I thought the original complaint was about just improvements, not ‘new’. We already work on better materials, we already have machine learning, we already harness the power of the atom for power. Anything else we do would be an improvement.
Ill grant you that a true, general AI that was sentient, would qualify as new, but I seriously doubt were anywhere close to that.
I think Weber gets to cheat pretty significantly here: he is using the course of real naval history as a roadmap for his technology march. I grant you, that approach does work well if the subject matter is that (e.g., a sci-fi series that is Romans in space or some such).
There’s not really a hard line between “new” and “improved”. Pretty much no technology is invented de novo. The green revolution was just an improvement, but it certainly was a world changer. The internet wasn’t new, it was just an improvement of DARPAnet. Cars were just an improvement of horse drawn buggies.
Taking machine learning and materials technology, in both cases we’re entering a period where this has gone from being a pretty niche thing largely conducted in academia to something being exploited full-bore by capitalism.
And, obviously, there will be “new” technologies that aren’t even in development right now, but it’s rather silly to speculate about how they’ll change the world.
Here it seems that Sci Fi has been so imaginative and present in pop culture that when this stuff is starting to come out for real, it seems like old toys from many Christmases ago. Either that or it still seems like fantastic, ridiculous hokum.
Better Military? Infantry are getting power armor and robotic mules. Rail guns are mounted on battleships. Laser weapons are strapped to aircraft. Fission and fusion weapons are so obtainable, even third world nations can get their hands on them.
Better Medicine? Just wait until CRISPR can edit your genes, or those of your kids. We might not have a cure for cancer yet but we’re getting really good at treating a number of different kinds of cancer. They’re even getting better at treating progeria–the syndrome that makes little kids age rapidly? Now imagine taking that and treating humans that are aging at a regular rate.
Better Space stuff? I guess the James Webb telescope is only a bigger version of the Hubble, but we are on the precipice of private industry making asteroid mining and flights to Mars possible. Manned flights, too. That is without really wild stuff like the emdrive being proved…but if it was proved, that would be a game changer!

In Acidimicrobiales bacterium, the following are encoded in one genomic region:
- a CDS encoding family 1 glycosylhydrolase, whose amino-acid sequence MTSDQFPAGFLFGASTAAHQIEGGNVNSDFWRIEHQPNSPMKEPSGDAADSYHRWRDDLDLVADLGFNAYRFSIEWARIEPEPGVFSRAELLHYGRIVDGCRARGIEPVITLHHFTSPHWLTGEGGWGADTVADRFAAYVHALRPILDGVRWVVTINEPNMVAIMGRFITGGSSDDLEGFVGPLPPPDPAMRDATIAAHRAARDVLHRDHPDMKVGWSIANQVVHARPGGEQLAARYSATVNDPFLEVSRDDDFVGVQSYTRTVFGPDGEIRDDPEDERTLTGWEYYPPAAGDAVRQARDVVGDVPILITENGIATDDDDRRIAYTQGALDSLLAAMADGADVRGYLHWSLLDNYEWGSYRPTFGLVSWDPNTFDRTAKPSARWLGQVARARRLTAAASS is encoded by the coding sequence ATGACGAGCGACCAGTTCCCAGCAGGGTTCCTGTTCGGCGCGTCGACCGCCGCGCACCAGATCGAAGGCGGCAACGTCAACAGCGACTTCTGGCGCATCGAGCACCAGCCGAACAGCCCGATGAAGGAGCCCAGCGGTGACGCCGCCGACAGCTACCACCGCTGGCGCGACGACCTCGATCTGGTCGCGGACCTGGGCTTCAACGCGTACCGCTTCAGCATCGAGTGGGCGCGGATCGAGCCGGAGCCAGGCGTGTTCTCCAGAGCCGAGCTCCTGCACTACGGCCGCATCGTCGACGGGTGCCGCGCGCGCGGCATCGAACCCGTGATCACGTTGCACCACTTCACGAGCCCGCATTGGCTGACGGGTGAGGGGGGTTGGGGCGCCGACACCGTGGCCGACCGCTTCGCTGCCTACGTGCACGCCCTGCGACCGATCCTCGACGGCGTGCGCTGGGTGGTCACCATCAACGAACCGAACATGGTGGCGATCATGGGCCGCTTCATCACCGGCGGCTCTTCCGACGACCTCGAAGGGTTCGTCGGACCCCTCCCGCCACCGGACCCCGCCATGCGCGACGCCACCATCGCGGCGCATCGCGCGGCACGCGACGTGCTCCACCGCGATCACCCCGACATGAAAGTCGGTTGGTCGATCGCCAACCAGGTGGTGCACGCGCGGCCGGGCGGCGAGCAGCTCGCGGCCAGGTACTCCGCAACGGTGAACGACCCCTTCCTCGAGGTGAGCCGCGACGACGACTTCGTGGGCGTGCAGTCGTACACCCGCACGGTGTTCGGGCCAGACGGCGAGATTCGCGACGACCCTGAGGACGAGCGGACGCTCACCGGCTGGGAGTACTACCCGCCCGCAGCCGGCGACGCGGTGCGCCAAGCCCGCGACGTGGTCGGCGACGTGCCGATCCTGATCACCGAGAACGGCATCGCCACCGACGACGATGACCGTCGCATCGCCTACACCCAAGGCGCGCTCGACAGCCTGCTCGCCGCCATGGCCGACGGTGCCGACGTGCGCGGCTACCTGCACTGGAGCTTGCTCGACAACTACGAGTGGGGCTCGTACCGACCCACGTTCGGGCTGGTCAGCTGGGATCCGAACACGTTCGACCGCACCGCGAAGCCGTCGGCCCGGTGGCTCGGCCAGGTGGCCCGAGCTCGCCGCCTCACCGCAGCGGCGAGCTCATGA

Cyberpunk stuff? Kids are puffing on vapers while saving up for VR or AR kits. Plus the Internet of Things is starting to gear up.
General Motors is forecasting exclusively electric cars instead of fossil fuel motors in the next 20 years!
I think by the time Halley’s Comet comes back, Earth and human society will be a far different place than the last time it was here.
It was really a question about literary approach. SciFi writers, obviously, aren’t tasked with inventing new technologies. Rather, it’s their choice in how to give a sense of time, via technology, in their writing. Many have, frankly, chosen to ignore the march of technology across time. Stardates, in Star Trek for example, are really just arbitrary numbers. You could usually locate almost any Star Trek story in any Star Trek era.
But as per Ginger_Yellow’s comment, when I’m thinking of evolving technology, it doesn’t have to be leaps and bounds, but it should be different in kind at least in some degree to give a sense of change (e.g., holodecks were a new thing introduced in TNG that weren’t in TOS). This is opposed to things like Warp 7 versus Warp 8, which is just a stat tweak.
I was speculating the other day how Earth might look in 300 years, post oil. I think it’s going to look quite different than people think,.
I don’t think we are ever going to replace fossil fuels as a dense energy source. There is just too much time required to concentrate that much energy. I don’t think we will be able to overcome it. So no warp drives, no interstellar travel, none of that.
Instead I think we will return to animal power for plowing fields, harvesting, etc. Along with this will come a gradual population decline over several generations. We will probably peak at 9-10 billion people and then those people just wont’ be able to survive and procreate. There may be some starvation, or there may just be a cultural shift to have less kids (or no kids) and decrease the population. There will be some instability, etc.
But here is the thing. We will never return to a caveman like existence. Our ancestors are not going to lose the knowledge we are building up, and we are not going to lose advances in governance, laws, psychology, sociology, game theory . . . hell even simple things like mathematical advances will remain and be passed on.
So it’s kind of going to be like a second Renaissance. We will have a smaller, more capable, more enlightened population. Just a smaller one, because we will not be able to sustain our current lifestyle post fossil fuels. I think we will look like feudal knights but behave like a functional modern democracy, with all of the knowledge we have now, just not the ability to put all that knowledge to use because of energy limitations.
Relatively few are telling stories over that kind of time scale, to be honest. It does come up in some specific works. The Forever War, obviously. The BSG reboot used it as a plot device and budget excuse. And Transmetropolitan has a good line in future shock.
I do not think the universe is so badly designed as to make those things impossible. Fusion, for instance, can replace fossil fuels as a high density energy source, far greater than that of current fossil fuels. I believe that FTL drive is just a matter of time, not a matter of if.
I’d have to check, but I thought the sort of energy people are talking about for keeping a macro scale wormhole open, which is what we really mean by warp drives, was on the order of a Dysonsphere, not a fusion reactor.
The Universe (IMO) was not designed, it just is. Therefore there is no magic secret to unlock. There are just things that happen. This obviates the “but what’s the purpose then” angles…
Just because something exists in nature, or even as a theory, doesn’t mean we will ever be able to replicate or achieve it. I highly doubt we will be able to get sustainable fusion going. Fusion exists at the sun because there is so much mass there. There is a crapton(that’s the scientific term) of hydrogen in the sun, raw hydrogen doing its thing and becoming helium due to great forces caused by huge masses and actions. I don’t see us replicating it for more than a lab second. As for warp drive, Relativity thinks that’s impossible. I mean, we can dream up a Dyson sphere but we will never build one.